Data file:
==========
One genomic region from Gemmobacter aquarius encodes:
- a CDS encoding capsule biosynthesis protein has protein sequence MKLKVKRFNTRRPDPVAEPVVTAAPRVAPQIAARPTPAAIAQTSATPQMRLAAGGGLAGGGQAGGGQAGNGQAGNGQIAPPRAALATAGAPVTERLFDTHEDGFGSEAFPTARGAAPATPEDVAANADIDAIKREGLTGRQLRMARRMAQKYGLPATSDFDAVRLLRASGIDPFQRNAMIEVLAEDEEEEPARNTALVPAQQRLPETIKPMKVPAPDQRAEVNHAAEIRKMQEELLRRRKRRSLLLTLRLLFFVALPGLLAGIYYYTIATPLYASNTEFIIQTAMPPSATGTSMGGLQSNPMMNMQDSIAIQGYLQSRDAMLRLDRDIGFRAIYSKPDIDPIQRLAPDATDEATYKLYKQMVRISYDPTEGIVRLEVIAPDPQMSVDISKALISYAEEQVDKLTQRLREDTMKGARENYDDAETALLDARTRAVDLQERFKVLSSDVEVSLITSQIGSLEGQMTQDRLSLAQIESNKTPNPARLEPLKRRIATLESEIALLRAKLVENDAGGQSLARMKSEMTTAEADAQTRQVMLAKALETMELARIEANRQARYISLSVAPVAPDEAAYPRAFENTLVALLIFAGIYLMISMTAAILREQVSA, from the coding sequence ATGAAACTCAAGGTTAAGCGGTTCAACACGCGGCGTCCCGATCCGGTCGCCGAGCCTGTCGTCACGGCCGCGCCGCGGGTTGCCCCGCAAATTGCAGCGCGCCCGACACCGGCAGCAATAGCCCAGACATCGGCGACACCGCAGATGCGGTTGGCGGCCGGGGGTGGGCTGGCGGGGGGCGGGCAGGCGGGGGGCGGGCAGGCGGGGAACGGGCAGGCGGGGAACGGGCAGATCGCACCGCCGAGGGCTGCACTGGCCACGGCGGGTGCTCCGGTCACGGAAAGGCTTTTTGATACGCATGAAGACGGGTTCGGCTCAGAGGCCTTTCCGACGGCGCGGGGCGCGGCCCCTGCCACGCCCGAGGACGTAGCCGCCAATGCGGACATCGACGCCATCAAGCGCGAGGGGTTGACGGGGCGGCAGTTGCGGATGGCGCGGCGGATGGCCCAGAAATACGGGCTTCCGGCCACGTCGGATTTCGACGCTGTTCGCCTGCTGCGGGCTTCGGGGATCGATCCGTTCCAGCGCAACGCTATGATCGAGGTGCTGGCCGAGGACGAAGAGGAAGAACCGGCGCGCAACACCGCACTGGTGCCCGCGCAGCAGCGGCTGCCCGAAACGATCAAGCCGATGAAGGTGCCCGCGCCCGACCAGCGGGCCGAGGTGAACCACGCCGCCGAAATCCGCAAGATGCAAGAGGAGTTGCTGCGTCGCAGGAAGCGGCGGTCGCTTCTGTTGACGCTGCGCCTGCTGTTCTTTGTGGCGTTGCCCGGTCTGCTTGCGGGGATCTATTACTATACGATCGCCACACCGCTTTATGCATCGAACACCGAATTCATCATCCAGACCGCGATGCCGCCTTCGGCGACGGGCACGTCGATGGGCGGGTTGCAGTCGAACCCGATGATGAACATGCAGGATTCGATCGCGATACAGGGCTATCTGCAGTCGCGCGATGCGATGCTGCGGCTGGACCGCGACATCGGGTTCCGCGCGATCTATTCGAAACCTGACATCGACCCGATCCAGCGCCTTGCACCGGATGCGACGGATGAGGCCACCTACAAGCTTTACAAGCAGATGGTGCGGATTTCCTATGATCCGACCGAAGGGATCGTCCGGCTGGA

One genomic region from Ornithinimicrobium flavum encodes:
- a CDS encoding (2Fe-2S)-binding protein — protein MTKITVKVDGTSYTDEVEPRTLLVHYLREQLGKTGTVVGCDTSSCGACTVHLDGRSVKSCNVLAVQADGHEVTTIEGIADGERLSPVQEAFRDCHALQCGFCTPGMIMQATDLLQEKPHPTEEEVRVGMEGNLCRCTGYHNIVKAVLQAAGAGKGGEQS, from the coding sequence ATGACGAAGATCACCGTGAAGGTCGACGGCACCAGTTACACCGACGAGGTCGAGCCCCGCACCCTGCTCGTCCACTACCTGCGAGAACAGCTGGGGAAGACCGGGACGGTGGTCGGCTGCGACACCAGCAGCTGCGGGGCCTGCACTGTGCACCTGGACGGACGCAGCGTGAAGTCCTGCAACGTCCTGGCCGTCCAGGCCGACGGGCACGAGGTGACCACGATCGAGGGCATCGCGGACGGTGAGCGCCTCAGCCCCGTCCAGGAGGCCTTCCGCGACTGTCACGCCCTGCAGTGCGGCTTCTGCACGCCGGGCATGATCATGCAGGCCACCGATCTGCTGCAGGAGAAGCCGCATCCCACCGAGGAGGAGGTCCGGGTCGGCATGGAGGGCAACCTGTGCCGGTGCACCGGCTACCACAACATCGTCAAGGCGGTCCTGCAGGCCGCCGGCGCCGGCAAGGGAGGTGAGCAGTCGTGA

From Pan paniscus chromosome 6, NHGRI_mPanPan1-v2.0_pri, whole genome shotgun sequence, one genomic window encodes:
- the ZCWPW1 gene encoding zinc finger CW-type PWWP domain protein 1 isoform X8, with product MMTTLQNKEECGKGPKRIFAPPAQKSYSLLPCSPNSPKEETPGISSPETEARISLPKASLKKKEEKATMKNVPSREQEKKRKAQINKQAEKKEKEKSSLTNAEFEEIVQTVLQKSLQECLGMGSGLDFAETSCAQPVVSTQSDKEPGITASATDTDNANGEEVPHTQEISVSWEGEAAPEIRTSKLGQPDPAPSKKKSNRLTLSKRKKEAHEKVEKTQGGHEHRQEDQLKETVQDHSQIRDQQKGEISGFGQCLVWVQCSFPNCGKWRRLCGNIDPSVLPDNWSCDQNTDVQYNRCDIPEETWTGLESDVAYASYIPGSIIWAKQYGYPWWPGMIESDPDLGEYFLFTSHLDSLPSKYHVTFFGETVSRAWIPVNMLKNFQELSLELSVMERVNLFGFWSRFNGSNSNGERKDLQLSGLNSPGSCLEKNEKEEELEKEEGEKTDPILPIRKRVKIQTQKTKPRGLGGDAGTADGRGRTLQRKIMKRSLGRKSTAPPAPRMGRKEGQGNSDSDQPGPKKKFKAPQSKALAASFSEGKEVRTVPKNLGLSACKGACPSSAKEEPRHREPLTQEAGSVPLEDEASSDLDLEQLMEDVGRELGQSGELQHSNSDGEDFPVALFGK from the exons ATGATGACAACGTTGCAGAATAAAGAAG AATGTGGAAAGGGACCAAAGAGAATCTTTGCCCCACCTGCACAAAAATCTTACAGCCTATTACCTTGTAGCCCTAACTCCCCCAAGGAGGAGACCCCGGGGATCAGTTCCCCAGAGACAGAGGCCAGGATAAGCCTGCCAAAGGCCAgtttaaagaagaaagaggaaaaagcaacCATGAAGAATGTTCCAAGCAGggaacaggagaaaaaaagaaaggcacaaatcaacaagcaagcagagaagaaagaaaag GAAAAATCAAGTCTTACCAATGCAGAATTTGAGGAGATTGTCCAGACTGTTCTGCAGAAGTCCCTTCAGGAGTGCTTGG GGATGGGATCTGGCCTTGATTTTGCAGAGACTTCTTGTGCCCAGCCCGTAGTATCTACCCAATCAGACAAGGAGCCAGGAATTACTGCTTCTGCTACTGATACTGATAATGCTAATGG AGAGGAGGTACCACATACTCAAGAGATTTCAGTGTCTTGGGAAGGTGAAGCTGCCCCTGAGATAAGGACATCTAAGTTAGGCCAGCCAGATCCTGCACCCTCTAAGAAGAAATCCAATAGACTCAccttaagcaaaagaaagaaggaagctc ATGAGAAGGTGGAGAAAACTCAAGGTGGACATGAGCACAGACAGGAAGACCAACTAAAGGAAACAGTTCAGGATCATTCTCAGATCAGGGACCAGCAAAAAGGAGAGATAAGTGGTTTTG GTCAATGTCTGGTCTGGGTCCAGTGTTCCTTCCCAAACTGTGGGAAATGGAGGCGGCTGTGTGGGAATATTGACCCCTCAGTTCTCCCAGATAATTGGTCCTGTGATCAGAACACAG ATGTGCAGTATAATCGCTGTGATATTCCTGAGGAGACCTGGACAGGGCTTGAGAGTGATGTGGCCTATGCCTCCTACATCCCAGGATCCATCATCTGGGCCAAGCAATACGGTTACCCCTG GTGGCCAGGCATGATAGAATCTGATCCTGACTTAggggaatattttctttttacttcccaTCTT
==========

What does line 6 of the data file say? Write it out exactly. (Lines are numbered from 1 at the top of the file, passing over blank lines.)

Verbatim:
- the ZCWPW1 gene encoding zinc finger CW-type PWWP domain protein 1 isoform X8, with product MMTTLQNKEECGKGPKRIFAPPAQKSYSLLPCSPNSPKEETPGISSPETEARISLPKASLKKKEEKATMKNVPSREQEKKRKAQINKQAEKKEKEKSSLTNAEFEEIVQTVLQKSLQECLGMGSGLDFAETSCAQPVVSTQSDKEPGITASATDTDNANGEEVPHTQEISVSWEGEAAPEIRTSKLGQPDPAPSKKKSNRLTLSKRKKEAHEKVEKTQGGHEHRQEDQLKETVQDHSQIRDQQKGEISGFGQCLVWVQCSFPNCGKWRRLCGNIDPSVLPDNWSCDQNTDVQYNRCDIPEETWTGLESDVAYASYIPGSIIWAKQYGYPWWPGMIESDPDLGEYFLFTSHLDSLPSKYHVTFFGETVSRAWIPVNMLKNFQELSLELSVMERVNLFGFWSRFNGSNSNGERKDLQLSGLNSPGSCLEKNEKEEELEKEEGEKTDPILPIRKRVKIQTQKTKPRGLGGDAGTADGRGRTLQRKIMKRSLGRKSTAPPAPRMGRKEGQGNSDSDQPGPKKKFKAPQSKALAASFSEGKEVRTVPKNLGLSACKGACPSSAKEEPRHREPLTQEAGSVPLEDEASSDLDLEQLMEDVGRELGQSGELQHSNSDGEDFPVALFGK from the exons ATGATGACAACGTTGCAGAATAAAGAAG AATGTGGAAAGGGACCAAAGAGAATCTTTGCCCCACCTGCACAAAAATCTTACAGCCTATTACCTTGTAGCCCTAACTCCCCCAAGGAGGAGACCCCGGGGATCAGTTCCCCAGAGACAGAGGCCAGGATAAGCCTGCCAAAGGCCAgtttaaagaagaaagaggaaaaagcaacCATGAAGAATGTTCCAAGCAGggaacaggagaaaaaaagaaaggcacaaatcaacaagcaagcagagaagaaagaaaag GAAAAATCAAGTCTTACCAATGCAGAATTTGAGGAGATTGTCCAGACTGTTCTGCAGAAGTCCCTTCAGGAGTGCTTGG GGATGGGATCTGGCCTTGATTTTGCAGAGACTTCTTGTGCCCAGCCCGTAGTATCTACCCAATCAGACAAGGAGCCAGGAATTACTGCTTCTGCTACTGATACTGATAATGCTAATGG AGAGGAGGTACCACATACTCAAGAGATTTCAGTGTCTTGGGAAGGTGAAGCTGCCCCTGAGATAAGGACATCTAAGTTAGGCCAGCCAGATCCTGCACCCTCTAAGAAGAAATCCAATAGACTCAccttaagcaaaagaaagaaggaagctc ATGAGAAGGTGGAGAAAACTCAAGGTGGACATGAGCACAGACAGGAAGACCAACTAAAGGAAACAGTTCAGGATCATTCTCAGATCAGGGACCAGCAAAAAGGAGAGATAAGTGGTTTTG GTCAATGTCTGGTCTGGGTCCAGTGTTCCTTCCCAAACTGTGGGAAATGGAGGCGGCTGTGTGGGAATATTGACCCCTCAGTTCTCCCAGATAATTGGTCCTGTGATCAGAACACAG ATGTGCAGTATAATCGCTGTGATATTCCTGAGGAGACCTGGACAGGGCTTGAGAGTGATGTGGCCTATGCCTCCTACATCCCAGGATCCATCATCTGGGCCAAGCAATACGGTTACCCCTG GTGGCCAGGCATGATAGAATCTGATCCTGACTTAggggaatattttctttttacttcccaTCTT